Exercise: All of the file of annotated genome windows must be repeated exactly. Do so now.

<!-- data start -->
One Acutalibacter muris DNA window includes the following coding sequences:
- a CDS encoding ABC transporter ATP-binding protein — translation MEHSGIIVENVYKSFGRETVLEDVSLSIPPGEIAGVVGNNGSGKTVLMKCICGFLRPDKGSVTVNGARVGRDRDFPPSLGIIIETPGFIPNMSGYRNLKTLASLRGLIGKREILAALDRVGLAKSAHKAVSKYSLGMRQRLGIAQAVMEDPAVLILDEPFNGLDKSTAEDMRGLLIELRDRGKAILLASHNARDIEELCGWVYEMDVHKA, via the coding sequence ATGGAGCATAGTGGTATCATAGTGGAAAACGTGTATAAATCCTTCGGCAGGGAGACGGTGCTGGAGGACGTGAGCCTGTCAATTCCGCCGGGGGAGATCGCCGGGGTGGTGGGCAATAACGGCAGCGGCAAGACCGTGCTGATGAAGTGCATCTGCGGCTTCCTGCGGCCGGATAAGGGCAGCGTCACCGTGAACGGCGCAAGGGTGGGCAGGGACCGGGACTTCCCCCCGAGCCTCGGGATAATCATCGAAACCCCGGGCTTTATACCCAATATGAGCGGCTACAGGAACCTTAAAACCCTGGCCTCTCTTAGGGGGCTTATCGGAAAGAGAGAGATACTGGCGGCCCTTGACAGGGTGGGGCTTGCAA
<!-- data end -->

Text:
One Acutalibacter muris DNA window includes the following coding sequences:
- a CDS encoding ABC transporter ATP-binding protein — translation MEHSGIIVENVYKSFGRETVLEDVSLSIPPGEIAGVVGNNGSGKTVLMKCICGFLRPDKGSVTVNGARVGRDRDFPPSLGIIIETPGFIPNMSGYRNLKTLASLRGLIGKREILAALDRVGLAKSAHKAVSKYSLGMRQRLGIAQAVMEDPAVLILDEPFNGLDKSTAEDMRGLLIELRDRGKAILLASHNARDIEELCGWVYEMDVHKA, via the coding sequence ATGGAGCATAGTGGTATCATAGTGGAAAACGTGTATAAATCCTTCGGCAGGGAGACGGTGCTGGAGGACGTGAGCCTGTCAATTCCGCCGGGGGAGATCGCCGGGGTGGTGGGCAATAACGGCAGCGGCAAGACCGTGCTGATGAAGTGCATCTGCGGCTTCCTGCGGCCGGATAAGGGCAGCGTCACCGTGAACGGCGCAAGGGTGGGCAGGGACCGGGACTTCCCCCCGAGCCTCGGGATAATCATCGAAACCCCGGGCTTTATACCCAATATGAGCGGCTACAGGAACCTTAAAACCCTGGCCTCTCTTAGGGGGCTTATCGGAAAGAGAGAGATACTGGCGGCCCTTGACAGGGTGGGGCTTGCAA